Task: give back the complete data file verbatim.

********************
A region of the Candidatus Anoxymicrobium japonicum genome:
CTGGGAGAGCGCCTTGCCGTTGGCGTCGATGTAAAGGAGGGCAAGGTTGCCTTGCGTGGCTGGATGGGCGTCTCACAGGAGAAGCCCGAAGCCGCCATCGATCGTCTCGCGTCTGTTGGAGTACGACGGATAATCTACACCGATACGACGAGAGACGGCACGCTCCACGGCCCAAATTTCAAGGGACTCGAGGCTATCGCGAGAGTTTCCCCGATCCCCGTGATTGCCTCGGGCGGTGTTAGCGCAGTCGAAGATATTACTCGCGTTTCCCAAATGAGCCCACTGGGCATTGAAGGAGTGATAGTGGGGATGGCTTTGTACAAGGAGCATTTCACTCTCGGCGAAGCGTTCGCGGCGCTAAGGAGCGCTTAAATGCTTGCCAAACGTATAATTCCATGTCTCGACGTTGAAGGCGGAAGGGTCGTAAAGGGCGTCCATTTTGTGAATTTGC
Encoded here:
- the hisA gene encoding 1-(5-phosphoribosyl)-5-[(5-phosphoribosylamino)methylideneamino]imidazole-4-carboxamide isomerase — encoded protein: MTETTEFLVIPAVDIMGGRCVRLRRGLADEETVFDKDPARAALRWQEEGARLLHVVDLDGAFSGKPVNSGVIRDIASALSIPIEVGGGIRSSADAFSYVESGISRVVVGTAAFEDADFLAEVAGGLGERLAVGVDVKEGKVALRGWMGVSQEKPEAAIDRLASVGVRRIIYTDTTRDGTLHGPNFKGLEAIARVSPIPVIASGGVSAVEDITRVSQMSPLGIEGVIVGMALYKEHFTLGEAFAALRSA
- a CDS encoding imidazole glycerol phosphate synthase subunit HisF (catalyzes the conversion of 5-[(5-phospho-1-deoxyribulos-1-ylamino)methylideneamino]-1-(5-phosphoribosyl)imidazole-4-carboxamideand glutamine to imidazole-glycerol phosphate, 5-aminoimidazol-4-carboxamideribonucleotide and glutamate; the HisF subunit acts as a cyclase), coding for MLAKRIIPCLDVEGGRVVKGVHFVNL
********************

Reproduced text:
A region of the Candidatus Anoxymicrobium japonicum genome:
CTGGGAGAGCGCCTTGCCGTTGGCGTCGATGTAAAGGAGGGCAAGGTTGCCTTGCGTGGCTGGATGGGCGTCTCACAGGAGAAGCCCGAAGCCGCCATCGATCGTCTCGCGTCTGTTGGAGTACGACGGATAATCTACACCGATACGACGAGAGACGGCACGCTCCACGGCCCAAATTTCAAGGGACTCGAGGCTATCGCGAGAGTTTCCCCGATCCCCGTGATTGCCTCGGGCGGTGTTAGCGCAGTCGAAGATATTACTCGCGTTTCCCAAATGAGCCCACTGGGCATTGAAGGAGTGATAGTGGGGATGGCTTTGTACAAGGAGCATTTCACTCTCGGCGAAGCGTTCGCGGCGCTAAGGAGCGCTTAAATGCTTGCCAAACGTATAATTCCATGTCTCGACGTTGAAGGCGGAAGGGTCGTAAAGGGCGTCCATTTTGTGAATTTGC
Encoded here:
- the hisA gene encoding 1-(5-phosphoribosyl)-5-[(5-phosphoribosylamino)methylideneamino]imidazole-4-carboxamide isomerase — encoded protein: MTETTEFLVIPAVDIMGGRCVRLRRGLADEETVFDKDPARAALRWQEEGARLLHVVDLDGAFSGKPVNSGVIRDIASALSIPIEVGGGIRSSADAFSYVESGISRVVVGTAAFEDADFLAEVAGGLGERLAVGVDVKEGKVALRGWMGVSQEKPEAAIDRLASVGVRRIIYTDTTRDGTLHGPNFKGLEAIARVSPIPVIASGGVSAVEDITRVSQMSPLGIEGVIVGMALYKEHFTLGEAFAALRSA
- a CDS encoding imidazole glycerol phosphate synthase subunit HisF (catalyzes the conversion of 5-[(5-phospho-1-deoxyribulos-1-ylamino)methylideneamino]-1-(5-phosphoribosyl)imidazole-4-carboxamideand glutamine to imidazole-glycerol phosphate, 5-aminoimidazol-4-carboxamideribonucleotide and glutamate; the HisF subunit acts as a cyclase), coding for MLAKRIIPCLDVEGGRVVKGVHFVNL